AWARENESS is being raised of the support available across the region to people affected by road traffic accidents.

Information is being shared on social media throughout this month – National Road Victim Month.

The campaign is backed by West Yorkshire’s Police and Crime Commissioner, Mark Burns-Williamson.

He says road safety has long been a priority within his Police and Crime Plan and is an issue “consistently” raised by communities.

“Over the years I have heard first-hand about the devastating impact road collisions can have on people’s lives and how important safety initiatives are to people,” said Mr Burns-Williamson.

“It is from these valuable conversations and feedback that road safety has always been fully recognised in my plan.”

He praises the work of the West Yorkshire-based road safety charity, Brake.

“As well as its campaigning work to raise awareness it also provides the National Road Victims Service,” he said.

“It is a crucial service which works alongside police family liaison officers to support victims, including those tragically bereaved by serious road traffic collisions and incidents.

“We routinely work in conjunction with Brake, as well as local authorities, to highlight the various issues and proactive strategies.”

As part of the month of activities, the spotlight is also being shone on projects being carried out to help prevent road accidents.

Initiatives include Operation Safeway, launched last month by West Yorkshire Police to educate drivers about all aspects of road safety.

In its first deployment, two people were arrested, seven traffic offences reported and three vehicles seized.

“Operation Safeway is a great example of the emphasis we have placed on preventing deaths and serious injury on our roads through awareness initiatives,” said Mr Burns-Williamson.

“We have also just introduced a significant new digital media tool that allows West Yorkshire Police to receive and capture dash-cam footage via a portal on their website –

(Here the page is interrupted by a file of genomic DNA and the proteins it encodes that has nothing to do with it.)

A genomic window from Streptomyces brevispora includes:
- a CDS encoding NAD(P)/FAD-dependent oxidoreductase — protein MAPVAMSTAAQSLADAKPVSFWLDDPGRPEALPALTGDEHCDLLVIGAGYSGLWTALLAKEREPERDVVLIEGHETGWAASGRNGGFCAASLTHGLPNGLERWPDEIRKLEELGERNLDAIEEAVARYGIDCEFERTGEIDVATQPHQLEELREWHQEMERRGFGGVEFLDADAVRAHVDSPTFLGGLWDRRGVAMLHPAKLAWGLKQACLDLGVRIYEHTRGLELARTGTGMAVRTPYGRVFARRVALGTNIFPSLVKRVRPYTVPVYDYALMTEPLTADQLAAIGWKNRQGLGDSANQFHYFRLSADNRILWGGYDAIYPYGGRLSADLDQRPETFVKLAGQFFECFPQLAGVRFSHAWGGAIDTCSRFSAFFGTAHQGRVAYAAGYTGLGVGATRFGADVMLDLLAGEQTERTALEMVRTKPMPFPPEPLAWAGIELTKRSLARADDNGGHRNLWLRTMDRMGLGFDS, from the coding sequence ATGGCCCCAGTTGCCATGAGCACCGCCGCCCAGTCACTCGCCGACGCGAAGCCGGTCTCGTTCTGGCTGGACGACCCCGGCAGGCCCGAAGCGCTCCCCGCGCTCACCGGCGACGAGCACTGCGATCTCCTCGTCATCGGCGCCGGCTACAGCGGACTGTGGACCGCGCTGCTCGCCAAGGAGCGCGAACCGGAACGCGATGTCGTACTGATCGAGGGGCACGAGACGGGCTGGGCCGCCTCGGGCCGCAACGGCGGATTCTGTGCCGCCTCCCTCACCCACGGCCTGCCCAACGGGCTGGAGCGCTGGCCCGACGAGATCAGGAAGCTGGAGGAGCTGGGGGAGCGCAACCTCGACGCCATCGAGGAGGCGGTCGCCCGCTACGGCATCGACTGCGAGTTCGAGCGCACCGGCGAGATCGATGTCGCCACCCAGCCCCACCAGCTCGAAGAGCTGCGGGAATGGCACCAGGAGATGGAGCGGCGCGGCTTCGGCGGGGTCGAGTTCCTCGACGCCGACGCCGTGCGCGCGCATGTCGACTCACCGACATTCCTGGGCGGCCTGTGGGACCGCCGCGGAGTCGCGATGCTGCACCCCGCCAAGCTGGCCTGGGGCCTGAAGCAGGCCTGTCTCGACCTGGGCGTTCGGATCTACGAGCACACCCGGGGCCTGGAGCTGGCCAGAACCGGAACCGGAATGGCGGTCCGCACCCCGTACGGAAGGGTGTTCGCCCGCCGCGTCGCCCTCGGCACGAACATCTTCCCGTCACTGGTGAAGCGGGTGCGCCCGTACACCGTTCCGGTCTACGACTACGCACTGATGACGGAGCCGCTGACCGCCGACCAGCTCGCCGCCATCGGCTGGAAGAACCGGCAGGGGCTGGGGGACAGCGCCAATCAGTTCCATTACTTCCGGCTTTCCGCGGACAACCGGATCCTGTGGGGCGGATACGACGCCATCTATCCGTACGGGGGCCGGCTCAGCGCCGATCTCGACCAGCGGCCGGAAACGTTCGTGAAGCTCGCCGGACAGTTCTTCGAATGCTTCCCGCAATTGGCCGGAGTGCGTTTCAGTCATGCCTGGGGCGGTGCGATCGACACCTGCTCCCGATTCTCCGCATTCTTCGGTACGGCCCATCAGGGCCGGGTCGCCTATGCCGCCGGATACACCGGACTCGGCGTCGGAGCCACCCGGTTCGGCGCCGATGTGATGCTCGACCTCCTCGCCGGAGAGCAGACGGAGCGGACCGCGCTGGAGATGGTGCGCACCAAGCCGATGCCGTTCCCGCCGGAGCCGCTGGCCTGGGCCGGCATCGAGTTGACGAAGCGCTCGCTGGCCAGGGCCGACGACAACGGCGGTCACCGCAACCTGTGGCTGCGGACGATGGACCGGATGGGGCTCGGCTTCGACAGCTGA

“It will help to ensure victims and witnesses have important additional support when reporting an incident.

“I will be sharing at a national level the lessons being learned, having recently attended a road safety round-table discussion involving other police and crime commissioners, politicians and key figures within the road safety arena.”

Chief Inspector Lisa Kirkland, head of the West Yorkshire Police roads policing unit, says Operation Safeway is among a number of measures being implemented to spread the road safety message.

She added: “Our officers unfortunately have to deal with the aftermath of road traffic collisions on a daily basis and see the real-life impact on offenders, victims and families when road users are seriously injured as a result of people driving dangerously on our roads.

“We are committed through education and enforcement to make the roads of West Yorkshire safer.

“Our #WYPTheCost campaign targets the ‘fatal four’– speeding, drink/drug driving, using a mobile phone and not wearing a seatbelt. The campaign highlights the potential cost of what can happen to you if you are caught committing these offences. It could be a fine or driving ban to prison time, in addition to the devastating emotional impact on those involved and their families and loved ones if someone is injured or killed. This year, we have more dedicated roads policing officers working in West Yorkshire to prevent the devastation the ‘fatal four’ can cause. We will not tolerate people risking their own and other road users’ lives.”